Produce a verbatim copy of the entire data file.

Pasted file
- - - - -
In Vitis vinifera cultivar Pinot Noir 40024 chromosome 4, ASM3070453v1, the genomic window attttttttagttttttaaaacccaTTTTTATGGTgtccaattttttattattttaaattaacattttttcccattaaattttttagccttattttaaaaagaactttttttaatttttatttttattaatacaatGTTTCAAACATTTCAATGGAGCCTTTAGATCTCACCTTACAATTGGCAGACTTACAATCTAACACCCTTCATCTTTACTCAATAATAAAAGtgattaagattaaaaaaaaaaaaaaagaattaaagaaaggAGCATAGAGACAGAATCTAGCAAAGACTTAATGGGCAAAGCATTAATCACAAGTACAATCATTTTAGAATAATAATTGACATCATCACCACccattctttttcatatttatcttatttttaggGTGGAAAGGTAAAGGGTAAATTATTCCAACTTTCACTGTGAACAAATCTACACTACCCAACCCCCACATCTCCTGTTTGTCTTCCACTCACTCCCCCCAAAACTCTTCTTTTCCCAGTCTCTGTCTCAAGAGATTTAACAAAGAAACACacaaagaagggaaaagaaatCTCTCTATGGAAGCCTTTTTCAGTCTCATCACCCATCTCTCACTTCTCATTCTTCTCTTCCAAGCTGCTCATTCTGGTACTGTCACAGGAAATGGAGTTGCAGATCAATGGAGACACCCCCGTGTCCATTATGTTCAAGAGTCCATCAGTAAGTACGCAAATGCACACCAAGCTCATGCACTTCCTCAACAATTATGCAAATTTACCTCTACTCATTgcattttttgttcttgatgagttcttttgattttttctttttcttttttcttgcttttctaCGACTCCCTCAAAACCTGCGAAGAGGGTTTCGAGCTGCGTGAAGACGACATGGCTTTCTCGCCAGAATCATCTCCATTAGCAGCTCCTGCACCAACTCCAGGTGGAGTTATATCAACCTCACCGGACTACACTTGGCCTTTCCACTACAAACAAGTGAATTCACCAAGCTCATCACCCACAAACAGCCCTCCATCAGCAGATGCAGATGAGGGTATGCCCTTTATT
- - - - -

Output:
In Vitis vinifera cultivar Pinot Noir 40024 chromosome 4, ASM3070453v1, the genomic window attttttttagttttttaaaacccaTTTTTATGGTgtccaattttttattattttaaattaacattttttcccattaaattttttagccttattttaaaaagaactttttttaatttttatttttattaatacaatGTTTCAAACATTTCAATGGAGCCTTTAGATCTCACCTTACAATTGGCAGACTTACAATCTAACACCCTTCATCTTTACTCAATAATAAAAGtgattaagattaaaaaaaaaaaaaaagaattaaagaaaggAGCATAGAGACAGAATCTAGCAAAGACTTAATGGGCAAAGCATTAATCACAAGTACAATCATTTTAGAATAATAATTGACATCATCACCACccattctttttcatatttatcttatttttaggGTGGAAAGGTAAAGGGTAAATTATTCCAACTTTCACTGTGAACAAATCTACACTACCCAACCCCCACATCTCCTGTTTGTCTTCCACTCACTCCCCCCAAAACTCTTCTTTTCCCAGTCTCTGTCTCAAGAGATTTAACAAAGAAACACacaaagaagggaaaagaaatCTCTCTATGGAAGCCTTTTTCAGTCTCATCACCCATCTCTCACTTCTCATTCTTCTCTTCCAAGCTGCTCATTCTGGTACTGTCACAGGAAATGGAGTTGCAGATCAATGGAGACACCCCCGTGTCCATTATGTTCAAGAGTCCATCAGTAAGTACGCAAATGCACACCAAGCTCATGCACTTCCTCAACAATTATGCAAATTTACCTCTACTCATTgcattttttgttcttgatgagttcttttgattttttctttttcttttttcttgcttttctaCGACTCCCTCAAAACCTGCGAAGAGGGTTTCGAGCTGCGTGAAGACGACATGGCTTTCTCGCCAGAATCATCTCCATTAGCAGCTCCTGCACCAACTCCAGGTGGAGTTATATCAACCTCACCGGACTACACTTGGCCTTTCCACTACAAACAAGTGAATTCACCAAGCTCATCACCCACAAACAGCCCTCCATCAGCAGATGCAGATGAGGGTATGCCCTTTATT